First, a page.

manufacturing cheese or other dairy products. However, the largest investments in the technology to date have been made by pharmaceutical companies interested in producing enzymes, clotting factors, and other bioactive proteins in milk.

Companies also are interested in farm animals as possible sources of replacement organs for humans. Transplantation is an accepted and successful treatment for organ failure, but there is an enormous shortage of available human organs. As there are ethical and practical concerns related to the use of donor organs from primates, the pig, in particular, is being considered as an alternative. Unfortunately, humans express antibodies to a carbohydrate epitope (terminal 1,3-galactose residues) that is present on the surface of pig cells (Sandrin et al., 1993). As a result, the xenograft immediately becomes a target for acute rejection. To remedy this situation, pigs will be produced that lack the 1,3 galactosyl transferase enzyme (Tearle et al., 1996; Dai et al., 2002; Lai et al., 2002).

Although the mouse, because of its small size, short generation times, fecundity, and well-studied genetics has become the animal of choice for providing models for human disease, farm species might provide alternatives where the mouse is inappropriate. One possible future scenario is the creation of specific gene knockouts in farm animals in order to mimic human disease in a large animal model. For example, McCreath et al. (2000), have generated genetically-engineered sheep carrying a mutated collagen gene, and have suggested that such animals could serve as models for the human connective tissue disease osteogenesis imperfecta.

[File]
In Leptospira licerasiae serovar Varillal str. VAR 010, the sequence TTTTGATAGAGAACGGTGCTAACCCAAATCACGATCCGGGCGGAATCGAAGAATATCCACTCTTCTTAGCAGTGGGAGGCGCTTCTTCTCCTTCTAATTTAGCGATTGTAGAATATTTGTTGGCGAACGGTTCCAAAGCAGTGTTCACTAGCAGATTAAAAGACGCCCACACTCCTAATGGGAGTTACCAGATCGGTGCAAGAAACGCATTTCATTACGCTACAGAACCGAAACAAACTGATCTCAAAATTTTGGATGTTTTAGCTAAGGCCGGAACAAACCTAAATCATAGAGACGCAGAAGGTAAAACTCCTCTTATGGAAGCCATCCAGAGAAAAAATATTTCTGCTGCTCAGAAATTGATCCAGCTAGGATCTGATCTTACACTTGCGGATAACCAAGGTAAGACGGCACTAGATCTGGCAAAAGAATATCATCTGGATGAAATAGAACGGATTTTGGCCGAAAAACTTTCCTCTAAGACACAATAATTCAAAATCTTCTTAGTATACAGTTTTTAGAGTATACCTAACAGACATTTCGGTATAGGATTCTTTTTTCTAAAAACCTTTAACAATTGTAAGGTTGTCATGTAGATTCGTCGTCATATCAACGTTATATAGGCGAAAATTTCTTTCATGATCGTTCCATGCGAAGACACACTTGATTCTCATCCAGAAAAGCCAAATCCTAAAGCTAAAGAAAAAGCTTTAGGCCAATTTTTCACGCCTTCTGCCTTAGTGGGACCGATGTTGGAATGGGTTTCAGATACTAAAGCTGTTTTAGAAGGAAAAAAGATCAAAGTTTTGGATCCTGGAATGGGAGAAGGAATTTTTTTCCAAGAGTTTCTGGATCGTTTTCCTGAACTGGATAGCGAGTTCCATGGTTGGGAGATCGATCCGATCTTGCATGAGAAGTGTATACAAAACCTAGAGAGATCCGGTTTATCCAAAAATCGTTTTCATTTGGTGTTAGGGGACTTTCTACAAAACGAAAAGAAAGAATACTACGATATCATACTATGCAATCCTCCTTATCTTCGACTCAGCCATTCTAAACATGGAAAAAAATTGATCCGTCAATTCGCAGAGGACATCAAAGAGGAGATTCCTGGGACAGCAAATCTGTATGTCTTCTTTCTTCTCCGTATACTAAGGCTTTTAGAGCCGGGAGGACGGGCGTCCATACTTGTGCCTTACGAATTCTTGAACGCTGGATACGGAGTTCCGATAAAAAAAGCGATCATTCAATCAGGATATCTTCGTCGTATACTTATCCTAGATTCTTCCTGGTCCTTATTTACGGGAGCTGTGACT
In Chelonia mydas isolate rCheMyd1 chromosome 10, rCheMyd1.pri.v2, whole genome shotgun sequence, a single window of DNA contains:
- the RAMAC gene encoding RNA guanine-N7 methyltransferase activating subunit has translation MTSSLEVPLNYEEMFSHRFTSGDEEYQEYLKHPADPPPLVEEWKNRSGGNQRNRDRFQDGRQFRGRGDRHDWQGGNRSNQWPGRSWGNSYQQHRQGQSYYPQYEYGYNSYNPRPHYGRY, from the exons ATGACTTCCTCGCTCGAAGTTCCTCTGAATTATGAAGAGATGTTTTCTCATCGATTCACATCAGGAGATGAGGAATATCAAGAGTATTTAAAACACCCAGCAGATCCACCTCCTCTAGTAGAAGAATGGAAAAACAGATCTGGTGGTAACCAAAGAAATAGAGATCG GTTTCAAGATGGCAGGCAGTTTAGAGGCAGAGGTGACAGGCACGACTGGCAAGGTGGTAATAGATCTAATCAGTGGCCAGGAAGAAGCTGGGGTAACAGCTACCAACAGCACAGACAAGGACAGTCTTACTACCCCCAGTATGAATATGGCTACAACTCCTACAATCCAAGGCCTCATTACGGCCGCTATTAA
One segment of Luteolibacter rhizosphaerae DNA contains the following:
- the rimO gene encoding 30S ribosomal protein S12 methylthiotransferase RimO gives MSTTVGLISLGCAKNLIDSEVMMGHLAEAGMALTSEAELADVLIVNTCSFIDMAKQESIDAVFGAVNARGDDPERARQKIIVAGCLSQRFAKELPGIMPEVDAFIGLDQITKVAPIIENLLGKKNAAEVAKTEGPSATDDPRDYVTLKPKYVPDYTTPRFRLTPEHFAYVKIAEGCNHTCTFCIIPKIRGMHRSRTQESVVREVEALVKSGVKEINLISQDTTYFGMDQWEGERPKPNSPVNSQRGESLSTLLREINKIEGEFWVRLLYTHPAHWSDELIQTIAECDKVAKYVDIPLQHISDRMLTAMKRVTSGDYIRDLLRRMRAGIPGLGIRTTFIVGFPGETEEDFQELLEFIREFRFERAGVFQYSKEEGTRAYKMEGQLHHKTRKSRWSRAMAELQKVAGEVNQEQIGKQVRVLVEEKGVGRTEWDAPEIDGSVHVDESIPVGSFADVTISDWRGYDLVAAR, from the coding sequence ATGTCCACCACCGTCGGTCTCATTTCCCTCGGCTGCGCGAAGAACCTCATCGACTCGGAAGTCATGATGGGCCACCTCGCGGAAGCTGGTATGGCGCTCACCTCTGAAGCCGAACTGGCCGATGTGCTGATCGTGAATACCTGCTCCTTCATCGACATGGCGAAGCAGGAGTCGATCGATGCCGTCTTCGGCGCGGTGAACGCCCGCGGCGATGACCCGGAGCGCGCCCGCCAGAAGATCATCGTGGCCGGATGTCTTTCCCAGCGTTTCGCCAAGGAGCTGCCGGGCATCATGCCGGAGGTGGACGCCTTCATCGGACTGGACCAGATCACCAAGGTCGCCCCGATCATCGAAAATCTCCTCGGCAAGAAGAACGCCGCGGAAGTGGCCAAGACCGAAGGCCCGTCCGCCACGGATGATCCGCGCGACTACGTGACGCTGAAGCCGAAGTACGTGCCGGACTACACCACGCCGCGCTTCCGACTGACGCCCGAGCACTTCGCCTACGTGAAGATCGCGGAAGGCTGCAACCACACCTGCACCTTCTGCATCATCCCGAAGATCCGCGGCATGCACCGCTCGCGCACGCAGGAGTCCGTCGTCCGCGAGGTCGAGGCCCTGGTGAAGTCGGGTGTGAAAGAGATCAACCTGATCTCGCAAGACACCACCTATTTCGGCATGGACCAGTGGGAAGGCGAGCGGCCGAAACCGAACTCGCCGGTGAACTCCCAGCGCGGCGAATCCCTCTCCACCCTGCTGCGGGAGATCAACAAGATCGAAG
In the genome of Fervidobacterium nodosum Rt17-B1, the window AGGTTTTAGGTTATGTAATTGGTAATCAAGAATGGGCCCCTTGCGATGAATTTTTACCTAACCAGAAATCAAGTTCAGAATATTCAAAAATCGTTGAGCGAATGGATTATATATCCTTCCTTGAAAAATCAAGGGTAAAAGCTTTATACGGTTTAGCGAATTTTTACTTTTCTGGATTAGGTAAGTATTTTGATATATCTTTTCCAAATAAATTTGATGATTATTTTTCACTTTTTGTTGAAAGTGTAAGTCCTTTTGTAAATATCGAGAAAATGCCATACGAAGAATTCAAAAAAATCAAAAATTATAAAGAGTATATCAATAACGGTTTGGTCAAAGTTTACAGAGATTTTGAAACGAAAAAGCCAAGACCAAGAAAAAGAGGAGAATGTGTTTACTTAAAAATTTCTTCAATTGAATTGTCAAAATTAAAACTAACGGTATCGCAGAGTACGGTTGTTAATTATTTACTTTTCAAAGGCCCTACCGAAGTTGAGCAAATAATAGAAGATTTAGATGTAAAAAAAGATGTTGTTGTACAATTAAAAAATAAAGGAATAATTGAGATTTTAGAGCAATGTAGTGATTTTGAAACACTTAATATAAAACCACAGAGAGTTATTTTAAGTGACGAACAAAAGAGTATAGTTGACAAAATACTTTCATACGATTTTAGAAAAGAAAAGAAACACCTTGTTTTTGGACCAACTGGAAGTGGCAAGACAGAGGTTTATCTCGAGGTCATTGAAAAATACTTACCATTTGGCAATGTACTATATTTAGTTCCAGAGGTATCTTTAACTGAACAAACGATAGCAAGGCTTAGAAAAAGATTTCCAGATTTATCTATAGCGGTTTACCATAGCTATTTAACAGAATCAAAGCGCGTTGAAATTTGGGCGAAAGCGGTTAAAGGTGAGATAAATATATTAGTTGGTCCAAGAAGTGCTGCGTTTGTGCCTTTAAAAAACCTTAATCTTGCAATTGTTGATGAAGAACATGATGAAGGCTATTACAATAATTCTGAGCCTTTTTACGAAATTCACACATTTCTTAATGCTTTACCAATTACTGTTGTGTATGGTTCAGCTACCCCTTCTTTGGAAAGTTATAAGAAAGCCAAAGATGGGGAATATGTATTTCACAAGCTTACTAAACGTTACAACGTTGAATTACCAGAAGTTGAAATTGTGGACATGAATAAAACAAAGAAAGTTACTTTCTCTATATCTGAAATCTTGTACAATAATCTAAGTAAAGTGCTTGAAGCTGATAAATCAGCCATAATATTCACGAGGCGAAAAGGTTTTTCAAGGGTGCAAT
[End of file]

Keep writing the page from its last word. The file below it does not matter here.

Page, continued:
The development of such technologies and others yet to be conceived and their incorporation into agricultural and biomedical practice raises concerns about whether the end products can be consumed safely, whether there are likely to be unwanted effects on the environment, and whether animal welfare will be adversely affected. The goal of this report is to identify concerns that will aid the federal regulatory agencies in evaluating the possibility of such adverse outcomes. However, before proceeding further, it is perhaps helpful to understand what is meant by biotechnology and to appreciate how far such biotechnology already has been incorporated into current agricultural and biomedical practice. It also is clear that the concerns of the public are focused on some of the more recent technologic advances relating to gene transfer between organisms that would not normally interbreed and to assisted reproductive procedures, such as somatic nuclear cell transfer to create so-called clones (Eyestone and Campbell, 1999; Box 1.1). Many of these recent advances have not yet left the experimental stage, but it is clear that several, including transgenic finfish, which are soon likely to be commercialized, are likely to assume importance both in agriculture and medicine.



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